•  Chronic coughing which may also produce phlegm or blood.  Exercise intolerance (lethargy).  Weight loss and loss of appetite.  Distressed breathing or shortness of breath.  Occasional lameness if the cancer spreads to the bone.
    •  History: 1. Duration of the disease. 2. Surrounding environment.  Physical Examination: 1. Abnormal or muffled lung sounds indicating dyspnea. 2. Enlarged lymph nodes or skin lesions.
    •  Diagnostic tests: 1. Complete blood count 2. Biochemical profile (blood sugar, blood proteins, electrolytes. 3. Urinalysis 4. Chest radiographs: Single most important tool for preliminary diagnosis. 5. Fine needle aspirate of lung mass. 6. Bronchoscopy 7. Advanced imaging: CT and MRI.
    •  Primary lung tumors frequently found in the caudal lobe, usually single mass (unless spread).  Metastatic tumors are multiple and found in a variety of lung lobes.
    • Left: single mass located in one of the lung lobes. Right: Multiple round masses in the lungs representing metastatic forms of tumors.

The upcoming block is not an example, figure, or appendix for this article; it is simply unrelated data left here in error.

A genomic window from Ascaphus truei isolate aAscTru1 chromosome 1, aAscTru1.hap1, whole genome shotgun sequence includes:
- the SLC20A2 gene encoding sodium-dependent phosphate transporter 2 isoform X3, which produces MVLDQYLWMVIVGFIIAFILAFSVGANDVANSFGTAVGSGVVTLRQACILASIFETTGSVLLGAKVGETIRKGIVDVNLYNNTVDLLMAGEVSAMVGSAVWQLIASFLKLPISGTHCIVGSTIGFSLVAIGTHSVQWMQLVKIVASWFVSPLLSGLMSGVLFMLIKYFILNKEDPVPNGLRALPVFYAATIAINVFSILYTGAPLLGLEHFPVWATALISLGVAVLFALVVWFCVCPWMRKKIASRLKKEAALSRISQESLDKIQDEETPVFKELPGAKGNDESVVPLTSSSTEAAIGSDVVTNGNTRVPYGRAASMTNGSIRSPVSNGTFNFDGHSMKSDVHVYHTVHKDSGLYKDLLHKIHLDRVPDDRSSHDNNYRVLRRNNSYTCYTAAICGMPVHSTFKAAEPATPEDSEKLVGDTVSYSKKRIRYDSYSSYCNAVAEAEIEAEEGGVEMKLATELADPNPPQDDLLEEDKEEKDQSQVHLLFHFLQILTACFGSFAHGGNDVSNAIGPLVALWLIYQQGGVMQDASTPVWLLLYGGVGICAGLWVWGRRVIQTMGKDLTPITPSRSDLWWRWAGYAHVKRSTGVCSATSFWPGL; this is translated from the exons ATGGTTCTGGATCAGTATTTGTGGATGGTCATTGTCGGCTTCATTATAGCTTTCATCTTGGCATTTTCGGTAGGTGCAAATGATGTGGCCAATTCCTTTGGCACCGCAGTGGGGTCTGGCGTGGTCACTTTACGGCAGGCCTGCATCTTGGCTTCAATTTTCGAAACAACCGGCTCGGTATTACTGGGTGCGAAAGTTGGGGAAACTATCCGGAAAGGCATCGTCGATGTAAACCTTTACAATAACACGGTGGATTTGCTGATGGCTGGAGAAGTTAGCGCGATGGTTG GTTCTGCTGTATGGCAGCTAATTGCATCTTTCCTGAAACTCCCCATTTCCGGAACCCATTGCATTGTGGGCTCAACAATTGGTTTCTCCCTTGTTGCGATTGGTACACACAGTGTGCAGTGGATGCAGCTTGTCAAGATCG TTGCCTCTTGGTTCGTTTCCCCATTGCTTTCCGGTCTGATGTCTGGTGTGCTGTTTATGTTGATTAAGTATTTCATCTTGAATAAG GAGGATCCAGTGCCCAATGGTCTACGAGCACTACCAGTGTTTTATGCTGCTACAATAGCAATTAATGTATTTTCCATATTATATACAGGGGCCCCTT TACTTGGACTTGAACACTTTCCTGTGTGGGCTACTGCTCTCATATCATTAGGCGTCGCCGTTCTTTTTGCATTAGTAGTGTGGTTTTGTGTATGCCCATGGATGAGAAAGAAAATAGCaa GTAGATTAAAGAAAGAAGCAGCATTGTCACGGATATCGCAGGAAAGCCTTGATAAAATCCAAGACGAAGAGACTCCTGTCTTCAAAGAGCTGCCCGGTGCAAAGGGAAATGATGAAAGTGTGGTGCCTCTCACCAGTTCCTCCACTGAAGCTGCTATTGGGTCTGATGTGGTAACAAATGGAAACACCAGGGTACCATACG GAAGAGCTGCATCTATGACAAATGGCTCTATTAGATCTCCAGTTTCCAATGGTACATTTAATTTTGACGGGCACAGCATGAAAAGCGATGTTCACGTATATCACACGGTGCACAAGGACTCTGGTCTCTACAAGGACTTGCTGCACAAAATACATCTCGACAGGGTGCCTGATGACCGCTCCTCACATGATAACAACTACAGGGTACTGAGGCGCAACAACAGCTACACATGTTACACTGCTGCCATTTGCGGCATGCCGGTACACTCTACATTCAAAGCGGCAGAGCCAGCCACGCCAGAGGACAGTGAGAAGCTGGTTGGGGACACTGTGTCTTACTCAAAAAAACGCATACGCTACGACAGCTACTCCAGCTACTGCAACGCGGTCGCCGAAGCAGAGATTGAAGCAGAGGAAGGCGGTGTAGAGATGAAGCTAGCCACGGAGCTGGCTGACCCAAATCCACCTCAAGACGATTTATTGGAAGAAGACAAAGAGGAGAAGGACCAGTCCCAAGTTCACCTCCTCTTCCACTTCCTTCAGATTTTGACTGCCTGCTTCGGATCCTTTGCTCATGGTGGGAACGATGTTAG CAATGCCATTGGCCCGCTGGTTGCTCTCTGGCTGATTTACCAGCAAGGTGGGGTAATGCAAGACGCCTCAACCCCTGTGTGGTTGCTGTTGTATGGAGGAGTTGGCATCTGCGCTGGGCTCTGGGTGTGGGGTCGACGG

• Lung lobe tumor (black arrows) in one of the caudal lung lobes.
    • Pleural effusion resulting from lung tumor
    •  CT and MRI provide more accurate information on staging for resectability and detection of occult metastasis and hilar lymph node enlargement.
    • Primary Tumor T-0 No evidence of neoplasia T-1 Solitary lung tumor surrounded by lung or visceral pleura T-2 Multiple lung tumors of various sizes T-3 Lung tumor invading adjacent tissue Node N-0 No evidence of lymph node involvement N-1 Bronchial lymph node involvement N-2 Distant lymph node involvement Metastasis M-0 No evidence of metastasis M-1 Evidence of distant metastasis with site specified * 37-55% dogs have T-1 disease at surgery, 22-25% have lymph node metastasis and 8% have distant metastasis.